Who was Francis Layton, who by 1630 was a not inconsiderable landowner? One of the ‘New Men’ of the Jacobean and Carolean times, Layton was born in 1577 at West Layton, a village to the north west of the Scotch Corner – Bowes Road, (A66) where his family had been settled since 1278.4 He was a great nephew of Richard Layton, Dean of York. Richard, described as a “coarse and evil man” had been Archdeacon of Buckingham. He had been a henchman of Thomas Cromwell in the suppression of the monasteries and the destruction of the tomb of Thomas à Becket at Canterbury. At York he pawned the Chapter’s plate but in old age again displayed Recusant sympathies.
Francis married Margaret5 (died 1641), daughter of Henry Brawne of Alscots, Gloucester and Newington Butts, Surrey, a London Alderman. She had been a Lady in Waiting to Anne of Denmark (wife of James I). It is fair to assume that she would have brought a worthwhile dowry. There were two sons (Henry and Thomas)6 and four daughters (Mary, Margaret, Anne and Martha) of the marriage.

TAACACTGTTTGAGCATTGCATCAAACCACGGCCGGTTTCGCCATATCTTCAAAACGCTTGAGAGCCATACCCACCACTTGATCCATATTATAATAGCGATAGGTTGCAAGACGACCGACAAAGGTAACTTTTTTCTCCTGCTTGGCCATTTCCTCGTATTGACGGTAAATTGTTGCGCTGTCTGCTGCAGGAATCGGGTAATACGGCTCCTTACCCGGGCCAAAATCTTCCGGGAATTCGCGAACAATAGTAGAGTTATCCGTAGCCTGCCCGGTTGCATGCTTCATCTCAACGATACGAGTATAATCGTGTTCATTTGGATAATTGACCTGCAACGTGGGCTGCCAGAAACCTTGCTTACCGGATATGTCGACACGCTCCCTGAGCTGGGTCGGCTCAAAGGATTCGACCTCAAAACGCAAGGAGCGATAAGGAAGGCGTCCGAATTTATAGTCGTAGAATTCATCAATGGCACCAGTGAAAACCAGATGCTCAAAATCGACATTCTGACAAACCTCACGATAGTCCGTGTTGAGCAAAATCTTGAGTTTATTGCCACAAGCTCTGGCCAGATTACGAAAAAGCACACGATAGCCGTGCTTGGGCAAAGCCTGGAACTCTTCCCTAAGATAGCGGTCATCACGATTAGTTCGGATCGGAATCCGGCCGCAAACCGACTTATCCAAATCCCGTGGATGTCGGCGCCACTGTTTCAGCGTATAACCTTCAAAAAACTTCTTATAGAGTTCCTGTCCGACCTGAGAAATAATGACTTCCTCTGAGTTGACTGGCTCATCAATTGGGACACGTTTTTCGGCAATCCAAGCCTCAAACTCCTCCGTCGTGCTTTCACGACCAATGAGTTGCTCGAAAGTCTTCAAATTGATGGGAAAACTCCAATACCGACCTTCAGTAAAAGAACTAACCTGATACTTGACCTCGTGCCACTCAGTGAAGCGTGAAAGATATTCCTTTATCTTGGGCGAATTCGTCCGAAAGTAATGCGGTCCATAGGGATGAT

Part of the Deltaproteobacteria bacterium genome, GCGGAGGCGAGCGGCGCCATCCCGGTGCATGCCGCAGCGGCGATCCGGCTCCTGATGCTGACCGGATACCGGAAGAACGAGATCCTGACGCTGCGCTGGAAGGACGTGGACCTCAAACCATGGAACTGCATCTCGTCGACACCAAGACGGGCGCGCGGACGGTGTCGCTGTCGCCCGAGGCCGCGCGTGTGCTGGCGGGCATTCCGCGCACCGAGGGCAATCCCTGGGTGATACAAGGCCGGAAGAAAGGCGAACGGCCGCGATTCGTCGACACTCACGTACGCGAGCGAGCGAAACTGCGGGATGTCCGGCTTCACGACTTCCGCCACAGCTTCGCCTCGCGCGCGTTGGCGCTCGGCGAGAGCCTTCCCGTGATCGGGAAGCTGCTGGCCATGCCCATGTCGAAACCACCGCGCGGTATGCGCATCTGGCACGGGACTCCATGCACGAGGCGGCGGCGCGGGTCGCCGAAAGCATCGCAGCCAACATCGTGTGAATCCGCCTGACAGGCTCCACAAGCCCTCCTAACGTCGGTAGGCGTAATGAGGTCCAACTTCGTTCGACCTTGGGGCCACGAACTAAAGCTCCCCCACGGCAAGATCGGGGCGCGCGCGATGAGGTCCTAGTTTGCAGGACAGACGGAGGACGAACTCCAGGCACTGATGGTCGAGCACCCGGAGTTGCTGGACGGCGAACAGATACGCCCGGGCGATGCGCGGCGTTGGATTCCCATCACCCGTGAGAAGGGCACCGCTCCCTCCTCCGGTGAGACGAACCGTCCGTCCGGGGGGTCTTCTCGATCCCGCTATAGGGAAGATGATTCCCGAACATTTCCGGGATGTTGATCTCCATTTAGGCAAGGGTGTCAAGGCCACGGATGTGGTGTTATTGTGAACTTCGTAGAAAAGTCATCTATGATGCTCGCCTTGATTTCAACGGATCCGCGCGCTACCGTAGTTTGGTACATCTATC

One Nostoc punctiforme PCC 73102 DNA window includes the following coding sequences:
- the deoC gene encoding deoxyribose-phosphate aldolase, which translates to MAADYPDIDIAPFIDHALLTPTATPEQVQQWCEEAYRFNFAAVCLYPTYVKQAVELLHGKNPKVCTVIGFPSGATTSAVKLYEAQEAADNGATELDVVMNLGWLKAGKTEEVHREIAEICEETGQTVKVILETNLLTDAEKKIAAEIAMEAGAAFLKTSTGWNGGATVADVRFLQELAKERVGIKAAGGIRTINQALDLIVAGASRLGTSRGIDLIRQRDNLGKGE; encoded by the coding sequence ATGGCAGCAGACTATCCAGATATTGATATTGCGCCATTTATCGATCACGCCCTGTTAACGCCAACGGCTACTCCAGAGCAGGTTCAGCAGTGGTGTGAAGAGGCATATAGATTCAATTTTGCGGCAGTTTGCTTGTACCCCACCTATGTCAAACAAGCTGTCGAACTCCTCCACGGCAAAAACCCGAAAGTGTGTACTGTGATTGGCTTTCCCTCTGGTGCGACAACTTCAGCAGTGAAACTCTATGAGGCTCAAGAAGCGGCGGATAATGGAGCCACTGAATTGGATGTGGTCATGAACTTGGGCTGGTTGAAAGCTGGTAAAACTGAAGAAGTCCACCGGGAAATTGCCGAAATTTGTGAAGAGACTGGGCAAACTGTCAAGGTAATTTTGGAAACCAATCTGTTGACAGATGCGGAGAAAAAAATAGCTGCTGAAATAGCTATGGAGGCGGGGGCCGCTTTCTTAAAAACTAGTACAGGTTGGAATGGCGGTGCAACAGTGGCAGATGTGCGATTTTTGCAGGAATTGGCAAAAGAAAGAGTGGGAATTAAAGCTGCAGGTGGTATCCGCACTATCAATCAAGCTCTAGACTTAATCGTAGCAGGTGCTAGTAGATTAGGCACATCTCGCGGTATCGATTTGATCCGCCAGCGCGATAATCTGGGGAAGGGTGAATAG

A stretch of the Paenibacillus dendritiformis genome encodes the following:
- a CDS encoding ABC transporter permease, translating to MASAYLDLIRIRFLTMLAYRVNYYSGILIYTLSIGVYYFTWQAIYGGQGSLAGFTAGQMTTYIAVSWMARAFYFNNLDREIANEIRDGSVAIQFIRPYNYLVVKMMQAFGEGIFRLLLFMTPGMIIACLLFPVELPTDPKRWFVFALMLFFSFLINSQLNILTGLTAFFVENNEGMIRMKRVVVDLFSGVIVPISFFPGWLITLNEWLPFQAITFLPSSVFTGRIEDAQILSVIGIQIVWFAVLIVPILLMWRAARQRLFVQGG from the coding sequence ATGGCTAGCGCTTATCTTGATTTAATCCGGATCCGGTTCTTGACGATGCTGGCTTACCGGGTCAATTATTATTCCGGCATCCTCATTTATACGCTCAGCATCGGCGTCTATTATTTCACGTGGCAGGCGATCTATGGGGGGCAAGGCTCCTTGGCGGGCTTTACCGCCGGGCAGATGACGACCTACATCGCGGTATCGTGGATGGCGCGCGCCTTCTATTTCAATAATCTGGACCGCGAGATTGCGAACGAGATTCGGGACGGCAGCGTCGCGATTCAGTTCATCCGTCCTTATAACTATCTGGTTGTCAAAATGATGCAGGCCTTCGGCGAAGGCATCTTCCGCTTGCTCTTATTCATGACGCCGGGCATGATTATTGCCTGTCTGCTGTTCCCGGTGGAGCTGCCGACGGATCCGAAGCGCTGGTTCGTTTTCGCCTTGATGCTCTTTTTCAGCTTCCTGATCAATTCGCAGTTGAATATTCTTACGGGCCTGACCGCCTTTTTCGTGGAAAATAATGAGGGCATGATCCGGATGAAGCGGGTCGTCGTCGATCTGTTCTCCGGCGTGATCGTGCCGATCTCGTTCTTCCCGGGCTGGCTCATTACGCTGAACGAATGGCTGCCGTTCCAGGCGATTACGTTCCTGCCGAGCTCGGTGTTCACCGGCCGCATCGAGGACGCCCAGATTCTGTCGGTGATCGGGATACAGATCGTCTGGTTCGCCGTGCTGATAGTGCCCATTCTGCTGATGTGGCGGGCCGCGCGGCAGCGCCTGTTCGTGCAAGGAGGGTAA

He became Yeoman of the Jewel House to Charles I and just before the outbreak of the Civil War he was involved in disposing of plate for the King, which would indicate that he was a man of integrity who could be trusted. What precisely he did during the Civil War we do not know. He was not a soldier and he would be turned 60 when the war broke out. But it is known that on 23rd January 1643 a Parliamentary force of some 1,000 musketeers and 2,000 clubmen led by Thomas Fairfax with Sir Henry Fowles in command of six troops of horse and three companies of dragoons left Bradford for Leeds hoping to cross the Aire at Kirkstall, only to find that the bridge was down. They returned to Apperley Bridge, crossed and proceeded up Apperley Lane to approximately where Cliffe Drive now is, crossed to Rawdon Drive (then known as West Lane) up Over Lane and along Town Street to Horsforth, climbed Butcher Hill and on to Woodhouse Moor where they camped for the night. A hard day’s march if they had wagons and cannons to drag through the winter mud. This was a secondary attack, the major push being made from the southwest. They would, of course have passed Layton Hall where the owner may have thought it wise to be over the hills and far away!